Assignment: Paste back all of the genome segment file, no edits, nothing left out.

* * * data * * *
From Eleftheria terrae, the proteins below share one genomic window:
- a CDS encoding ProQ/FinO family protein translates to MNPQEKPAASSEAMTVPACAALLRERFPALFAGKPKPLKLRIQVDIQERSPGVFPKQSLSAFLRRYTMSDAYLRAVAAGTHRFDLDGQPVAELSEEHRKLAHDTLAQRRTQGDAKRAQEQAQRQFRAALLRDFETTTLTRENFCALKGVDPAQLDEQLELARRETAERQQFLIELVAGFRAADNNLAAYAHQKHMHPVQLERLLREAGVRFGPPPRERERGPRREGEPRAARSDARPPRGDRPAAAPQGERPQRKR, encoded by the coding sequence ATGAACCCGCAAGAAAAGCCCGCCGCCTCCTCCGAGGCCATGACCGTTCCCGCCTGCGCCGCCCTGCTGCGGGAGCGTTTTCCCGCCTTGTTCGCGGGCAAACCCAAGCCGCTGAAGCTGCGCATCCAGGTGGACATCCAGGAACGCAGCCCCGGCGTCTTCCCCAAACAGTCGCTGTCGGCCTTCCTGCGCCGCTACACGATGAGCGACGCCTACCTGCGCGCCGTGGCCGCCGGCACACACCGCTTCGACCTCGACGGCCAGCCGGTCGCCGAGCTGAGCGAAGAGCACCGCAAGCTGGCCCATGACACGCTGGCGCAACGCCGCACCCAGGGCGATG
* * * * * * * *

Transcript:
From Eleftheria terrae, the proteins below share one genomic window:
- a CDS encoding ProQ/FinO family protein translates to MNPQEKPAASSEAMTVPACAALLRERFPALFAGKPKPLKLRIQVDIQERSPGVFPKQSLSAFLRRYTMSDAYLRAVAAGTHRFDLDGQPVAELSEEHRKLAHDTLAQRRTQGDAKRAQEQAQRQFRAALLRDFETTTLTRENFCALKGVDPAQLDEQLELARRETAERQQFLIELVAGFRAADNNLAAYAHQKHMHPVQLERLLREAGVRFGPPPRERERGPRREGEPRAARSDARPPRGDRPAAAPQGERPQRKR, encoded by the coding sequence ATGAACCCGCAAGAAAAGCCCGCCGCCTCCTCCGAGGCCATGACCGTTCCCGCCTGCGCCGCCCTGCTGCGGGAGCGTTTTCCCGCCTTGTTCGCGGGCAAACCCAAGCCGCTGAAGCTGCGCATCCAGGTGGACATCCAGGAACGCAGCCCCGGCGTCTTCCCCAAACAGTCGCTGTCGGCCTTCCTGCGCCGCTACACGATGAGCGACGCCTACCTGCGCGCCGTGGCCGCCGGCACACACCGCTTCGACCTCGACGGCCAGCCGGTCGCCGAGCTGAGCGAAGAGCACCGCAAGCTGGCCCATGACACGCTGGCGCAACGCCGCACCCAGGGCGATG